American Raw Milk Cheese Appreciation Day

Last year’s April 18th, 2015 marked the beginning of a tradition.  It was on this day that the non-profit organization Oldways spearheaded a national event as part of the Cheese of Choice Coalition for raw milk cheeses.  It was such a pleasure to know that cheese mongers and cheese industry professionals across the country had come together to spread the word of the raw milk curd.  I personally had a wonderful time crafting a pairing menu that would let the raw milk cheese shine. Raw milk has not been heat treated, so it is preserved of all its natural flavor.  The true meaning of terroir shines on the raw milk cheese plate. This national day provides an excellent platform for promoting the benefits of raw milk cheeses, both their flavor profile and their healthy microbiological landscape.

The evening took place in the mezzanine at 61 Local, one of my favorite venues for cheese events. The cheeses were sourced from Saxelby Cheesemongers, and are all produced in the Northeast. Below are two recipes from the tasting. 

Roasted Potato and Mushroom Confit with Fresh Tatsoi

Roasted Potato and Mushroom Confit with Fresh Tatsoi

served with Vulto Creamery’s Miranda

Roasted fingerling potatoes
  • 1 lb fingerling potatoes, scrubbed
  • 1 cup olive oil
  • salt and pepper

Heat the oven to 475º F, dress the potatoes in a bowl with olive oil and salt and pepper. Lay on baking sheets and let roast for 20 to 30 minutes, until skin is crispy and the inside is soft.

Mushroom Confit

makes 2 cups
active time: 30 min

  • 1 lb (455 g) assorted wild mushrooms (shiitake, oyster, Chanterelles, morels, black trumpet)  medium in size
  • 2 cups extra virgin olive oil
  • 8 large garlic cloves b peeled and halved
  • 12 large sage leaves
  • 4 rosemary sprigs
  • 6 thyme sprigs
  • 8 winter savory sprigs
  • 2 fresh bay leaves
  • 2 teaspoons whole black Tellicherry peppercorns
  • 1 teaspoon sea salt
  • 1 1/2 tablespoons aged sherry wine vinegar

Brush the mushrooms clean and trim the stems, but keep the mushrooms whole. Set aside. Heat a large non-stick skillet over medium-high heat. (I recommend a 12-3 skillet.)

Add 1/3 cup of oil and the mushrooms, toss carefully, and sauté undisturbed for 2 minutes until the mushrooms begin to brown. Toss again and continue to sauté until the mushrooms are golden-brown, about 4 to 5 minutes, tossing only from time to time. Add the garlic pieces and sauté for 1 minute, until the garlic is golden but not brown.

Reduce heat to medium, add the balance of the oil and the herbs and peppercorns, and gently heat until the oil reaches 170ºF (80ºC) (use a thermometer).

Once the oil has reached the desired temperature, continue poaching the mushrooms for 6 to 7 minutes, maintaining the temperature at 170ºF (80ºC), until the herbs are crisp and have turned a shade darker.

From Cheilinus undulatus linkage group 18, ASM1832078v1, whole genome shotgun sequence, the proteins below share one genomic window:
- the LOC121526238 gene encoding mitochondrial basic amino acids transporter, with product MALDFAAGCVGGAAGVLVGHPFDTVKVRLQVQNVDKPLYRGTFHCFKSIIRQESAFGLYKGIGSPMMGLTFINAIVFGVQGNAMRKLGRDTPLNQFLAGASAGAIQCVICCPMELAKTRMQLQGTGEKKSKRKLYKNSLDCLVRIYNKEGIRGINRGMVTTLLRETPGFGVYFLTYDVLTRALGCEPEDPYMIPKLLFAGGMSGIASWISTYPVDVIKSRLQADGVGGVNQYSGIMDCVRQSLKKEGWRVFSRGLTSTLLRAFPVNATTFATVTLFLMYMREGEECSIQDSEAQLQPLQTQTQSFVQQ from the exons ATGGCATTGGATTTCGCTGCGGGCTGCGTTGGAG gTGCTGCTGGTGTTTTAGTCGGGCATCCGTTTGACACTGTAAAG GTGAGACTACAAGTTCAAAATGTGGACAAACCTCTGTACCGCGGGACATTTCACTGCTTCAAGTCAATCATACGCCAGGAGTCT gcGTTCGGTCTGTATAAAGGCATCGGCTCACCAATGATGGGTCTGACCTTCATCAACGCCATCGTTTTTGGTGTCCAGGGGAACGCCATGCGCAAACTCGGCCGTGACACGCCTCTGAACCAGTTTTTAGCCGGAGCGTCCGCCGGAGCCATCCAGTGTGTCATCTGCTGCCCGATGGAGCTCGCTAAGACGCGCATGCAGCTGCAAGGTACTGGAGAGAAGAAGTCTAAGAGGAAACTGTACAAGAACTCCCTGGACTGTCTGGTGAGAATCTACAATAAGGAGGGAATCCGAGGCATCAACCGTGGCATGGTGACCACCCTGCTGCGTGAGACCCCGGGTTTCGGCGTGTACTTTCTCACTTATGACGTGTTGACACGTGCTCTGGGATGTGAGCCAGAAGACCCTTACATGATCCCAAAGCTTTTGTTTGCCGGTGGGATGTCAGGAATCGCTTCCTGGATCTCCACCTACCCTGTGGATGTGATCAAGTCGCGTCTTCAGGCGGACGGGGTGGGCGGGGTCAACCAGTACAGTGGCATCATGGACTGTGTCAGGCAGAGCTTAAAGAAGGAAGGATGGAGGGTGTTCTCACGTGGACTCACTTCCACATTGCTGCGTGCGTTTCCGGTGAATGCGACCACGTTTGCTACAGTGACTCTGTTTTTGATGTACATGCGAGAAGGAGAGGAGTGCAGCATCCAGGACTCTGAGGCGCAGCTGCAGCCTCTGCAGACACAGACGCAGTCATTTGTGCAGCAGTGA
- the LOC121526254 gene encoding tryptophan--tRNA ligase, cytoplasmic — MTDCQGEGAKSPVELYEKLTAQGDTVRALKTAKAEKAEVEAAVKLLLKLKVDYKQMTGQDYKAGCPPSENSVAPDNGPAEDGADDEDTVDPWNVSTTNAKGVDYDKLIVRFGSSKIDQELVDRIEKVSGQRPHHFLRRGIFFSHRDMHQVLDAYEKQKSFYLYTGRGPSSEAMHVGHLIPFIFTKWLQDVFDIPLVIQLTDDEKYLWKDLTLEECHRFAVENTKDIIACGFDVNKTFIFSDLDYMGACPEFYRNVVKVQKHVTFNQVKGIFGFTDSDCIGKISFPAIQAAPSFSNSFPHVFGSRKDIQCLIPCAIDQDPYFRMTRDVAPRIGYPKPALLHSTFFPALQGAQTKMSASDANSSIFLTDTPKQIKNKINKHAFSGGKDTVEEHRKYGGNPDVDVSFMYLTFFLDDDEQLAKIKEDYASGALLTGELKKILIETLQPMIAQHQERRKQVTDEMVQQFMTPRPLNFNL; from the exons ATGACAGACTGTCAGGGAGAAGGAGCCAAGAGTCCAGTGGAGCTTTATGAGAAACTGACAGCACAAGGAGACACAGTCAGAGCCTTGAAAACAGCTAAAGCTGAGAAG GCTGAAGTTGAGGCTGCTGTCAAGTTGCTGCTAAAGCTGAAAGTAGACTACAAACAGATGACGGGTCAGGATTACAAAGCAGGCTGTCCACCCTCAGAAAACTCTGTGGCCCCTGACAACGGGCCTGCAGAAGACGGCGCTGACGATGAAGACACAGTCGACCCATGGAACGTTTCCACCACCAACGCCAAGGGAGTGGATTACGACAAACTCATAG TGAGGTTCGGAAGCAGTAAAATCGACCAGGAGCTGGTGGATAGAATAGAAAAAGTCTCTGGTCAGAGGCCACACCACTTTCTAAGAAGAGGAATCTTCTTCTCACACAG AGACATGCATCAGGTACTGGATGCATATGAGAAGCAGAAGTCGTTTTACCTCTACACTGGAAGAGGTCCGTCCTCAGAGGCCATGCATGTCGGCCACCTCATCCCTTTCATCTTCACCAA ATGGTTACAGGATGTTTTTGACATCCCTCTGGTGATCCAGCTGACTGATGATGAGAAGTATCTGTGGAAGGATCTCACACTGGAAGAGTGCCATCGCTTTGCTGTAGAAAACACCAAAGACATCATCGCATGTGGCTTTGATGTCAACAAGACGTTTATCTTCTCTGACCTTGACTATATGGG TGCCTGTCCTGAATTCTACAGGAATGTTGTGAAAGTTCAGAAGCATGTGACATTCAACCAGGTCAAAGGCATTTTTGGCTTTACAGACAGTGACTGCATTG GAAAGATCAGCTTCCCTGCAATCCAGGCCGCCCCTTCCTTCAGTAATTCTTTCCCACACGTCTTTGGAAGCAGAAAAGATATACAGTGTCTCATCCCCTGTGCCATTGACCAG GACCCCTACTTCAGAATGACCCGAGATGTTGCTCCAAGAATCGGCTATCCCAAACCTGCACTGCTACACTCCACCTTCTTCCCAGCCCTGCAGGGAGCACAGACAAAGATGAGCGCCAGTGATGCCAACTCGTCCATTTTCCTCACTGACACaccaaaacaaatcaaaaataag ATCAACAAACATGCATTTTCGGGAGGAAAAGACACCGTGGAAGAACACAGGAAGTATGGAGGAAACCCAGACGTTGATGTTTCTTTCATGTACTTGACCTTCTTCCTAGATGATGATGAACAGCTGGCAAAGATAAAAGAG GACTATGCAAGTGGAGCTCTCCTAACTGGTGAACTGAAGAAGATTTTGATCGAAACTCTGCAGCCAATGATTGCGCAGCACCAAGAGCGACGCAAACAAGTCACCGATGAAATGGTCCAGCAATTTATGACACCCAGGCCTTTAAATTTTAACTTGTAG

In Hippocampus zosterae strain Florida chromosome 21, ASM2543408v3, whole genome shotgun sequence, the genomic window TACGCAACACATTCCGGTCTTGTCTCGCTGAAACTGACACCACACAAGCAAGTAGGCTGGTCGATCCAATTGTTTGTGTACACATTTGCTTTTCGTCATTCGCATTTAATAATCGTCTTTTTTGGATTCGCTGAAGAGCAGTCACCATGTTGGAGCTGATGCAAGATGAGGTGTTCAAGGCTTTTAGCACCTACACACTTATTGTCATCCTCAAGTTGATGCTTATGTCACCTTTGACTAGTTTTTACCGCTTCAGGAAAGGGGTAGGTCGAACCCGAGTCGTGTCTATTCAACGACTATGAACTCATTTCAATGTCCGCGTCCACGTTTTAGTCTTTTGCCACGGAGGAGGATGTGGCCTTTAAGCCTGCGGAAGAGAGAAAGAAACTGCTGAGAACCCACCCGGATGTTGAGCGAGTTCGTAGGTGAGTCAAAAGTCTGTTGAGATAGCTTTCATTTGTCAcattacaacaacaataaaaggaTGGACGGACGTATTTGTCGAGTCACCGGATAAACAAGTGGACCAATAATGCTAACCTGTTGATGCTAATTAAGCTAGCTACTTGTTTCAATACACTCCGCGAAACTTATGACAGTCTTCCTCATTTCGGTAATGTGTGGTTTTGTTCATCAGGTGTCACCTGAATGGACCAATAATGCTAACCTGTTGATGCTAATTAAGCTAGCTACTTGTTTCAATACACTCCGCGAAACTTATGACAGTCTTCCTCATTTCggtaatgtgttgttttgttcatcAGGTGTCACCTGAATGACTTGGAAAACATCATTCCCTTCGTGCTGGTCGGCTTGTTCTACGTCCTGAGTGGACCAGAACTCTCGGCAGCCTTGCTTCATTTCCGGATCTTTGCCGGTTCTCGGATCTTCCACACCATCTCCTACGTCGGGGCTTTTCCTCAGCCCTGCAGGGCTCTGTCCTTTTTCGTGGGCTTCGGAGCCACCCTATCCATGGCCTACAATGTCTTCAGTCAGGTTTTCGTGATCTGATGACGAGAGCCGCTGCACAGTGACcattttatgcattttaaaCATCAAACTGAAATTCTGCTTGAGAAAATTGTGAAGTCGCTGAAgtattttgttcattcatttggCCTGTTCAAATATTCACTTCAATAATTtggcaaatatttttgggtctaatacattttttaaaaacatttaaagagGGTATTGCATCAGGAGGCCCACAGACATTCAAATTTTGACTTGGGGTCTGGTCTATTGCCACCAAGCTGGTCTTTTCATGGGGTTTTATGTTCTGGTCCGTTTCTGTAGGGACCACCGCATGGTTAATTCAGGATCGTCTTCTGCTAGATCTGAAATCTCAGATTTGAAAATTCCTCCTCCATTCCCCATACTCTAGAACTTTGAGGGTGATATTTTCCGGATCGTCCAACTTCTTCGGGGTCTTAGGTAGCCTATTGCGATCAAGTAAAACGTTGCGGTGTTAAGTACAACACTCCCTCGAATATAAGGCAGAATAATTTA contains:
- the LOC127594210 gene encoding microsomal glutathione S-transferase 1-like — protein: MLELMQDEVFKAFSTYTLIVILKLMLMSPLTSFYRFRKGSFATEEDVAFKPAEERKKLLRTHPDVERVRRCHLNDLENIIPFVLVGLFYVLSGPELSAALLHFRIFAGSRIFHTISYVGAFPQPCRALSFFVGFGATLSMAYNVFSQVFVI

Transfer the mushrooms, herbs and oil into a large bowl. Stir in the salt and vinegar and allow to cool to room temperature. To serve, scoop out the mushrooms with a slotted spoon and place in a serving bowl.

Plating The Dish
  • One bunch fresh tatsoi, destemmed and washed
  • Warm roasted potatoes and mushroom confit, mixed together
  • 1 ounce wedges of Miranda cheese, up to 1 pound of cheese

Lay the fresh tatsoi down as a bed for the potato and confit mix.  Scoop one quarter cup on top of the tastoi.  Place a beautiful wedge or two of Miranda opposite the vegetables. You can plate this as a large platter or as individual tasting portions.

Fresh Microgreens with Edible Flowers and Balsamic Reduction


Fresh Microgreens with Edible Flowers and Balsamic Reduction

served with Twig Farm Goat Tomme

  • 1/2 pound fresh microgreens from the farmers market (pea shoots are early in the year, but look forward to many varieties as the season progesses)
  • 15 to 30 edible flowers (nasturtiums are the most prevalent at the beginning of the season)
  • 1 cup balsamic vinegar
  • 1/4 cup honey
  • 1 ounce portions of Twig Far
  • 1/4 cup fresh squeezed lemon juice
  • 1 lemon rind, zested
  • 1 cup extra virgin olive oil
  • 1 tablespoons honey
  • salt and pepper

Blend the bottom five ingredients together for a simple vinaigrette. Dip the Nasturtiums in ice cold water to freshen them up and rinse them of any lingering insects from the garden.  I prefer to keep them whole, so that when you bite into one in the salad, you get a wondrous vegetal, honey-like flavor. Place clean microgreens and nasturtiums in a bowl.

Meanwhile, place the balsamic vinegar and 1/4 cup honey in a small saucepan and let reduce until thickened.  You’ll be able to tell it is the proper texture when you run your spoon along the bottom of the pan and the reduction separates with a clean line. Attention!  Your kitchen will be smoky and vinegar-y when making this.

Gently toss the greens and flowers with the vinaigrette.  Again, this dish can be served as a party board or as an individual serving.  To make an accent with the balsamic reduction, you can place a spoonful on the board/plate and pull it in a half circle.

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